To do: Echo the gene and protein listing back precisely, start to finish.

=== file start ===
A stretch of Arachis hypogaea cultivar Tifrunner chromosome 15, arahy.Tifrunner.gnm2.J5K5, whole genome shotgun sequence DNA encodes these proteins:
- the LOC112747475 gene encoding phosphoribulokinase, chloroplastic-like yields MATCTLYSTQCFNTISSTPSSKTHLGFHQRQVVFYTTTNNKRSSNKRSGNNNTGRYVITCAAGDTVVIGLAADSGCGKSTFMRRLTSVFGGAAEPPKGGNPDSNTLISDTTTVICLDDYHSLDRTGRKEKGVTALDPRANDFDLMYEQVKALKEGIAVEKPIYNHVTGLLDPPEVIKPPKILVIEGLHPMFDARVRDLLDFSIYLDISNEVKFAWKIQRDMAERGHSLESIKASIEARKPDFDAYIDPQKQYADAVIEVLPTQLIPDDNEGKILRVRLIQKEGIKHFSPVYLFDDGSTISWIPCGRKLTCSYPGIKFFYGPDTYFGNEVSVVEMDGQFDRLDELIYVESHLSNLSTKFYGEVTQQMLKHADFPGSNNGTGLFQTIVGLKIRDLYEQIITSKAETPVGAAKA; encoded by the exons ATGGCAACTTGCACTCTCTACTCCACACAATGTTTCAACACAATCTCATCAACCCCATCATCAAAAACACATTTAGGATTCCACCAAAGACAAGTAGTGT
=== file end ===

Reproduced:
A stretch of Arachis hypogaea cultivar Tifrunner chromosome 15, arahy.Tifrunner.gnm2.J5K5, whole genome shotgun sequence DNA encodes these proteins:
- the LOC112747475 gene encoding phosphoribulokinase, chloroplastic-like yields MATCTLYSTQCFNTISSTPSSKTHLGFHQRQVVFYTTTNNKRSSNKRSGNNNTGRYVITCAAGDTVVIGLAADSGCGKSTFMRRLTSVFGGAAEPPKGGNPDSNTLISDTTTVICLDDYHSLDRTGRKEKGVTALDPRANDFDLMYEQVKALKEGIAVEKPIYNHVTGLLDPPEVIKPPKILVIEGLHPMFDARVRDLLDFSIYLDISNEVKFAWKIQRDMAERGHSLESIKASIEARKPDFDAYIDPQKQYADAVIEVLPTQLIPDDNEGKILRVRLIQKEGIKHFSPVYLFDDGSTISWIPCGRKLTCSYPGIKFFYGPDTYFGNEVSVVEMDGQFDRLDELIYVESHLSNLSTKFYGEVTQQMLKHADFPGSNNGTGLFQTIVGLKIRDLYEQIITSKAETPVGAAKA; encoded by the exons ATGGCAACTTGCACTCTCTACTCCACACAATGTTTCAACACAATCTCATCAACCCCATCATCAAAAACACATTTAGGATTCCACCAAAGACAAGTAGTGT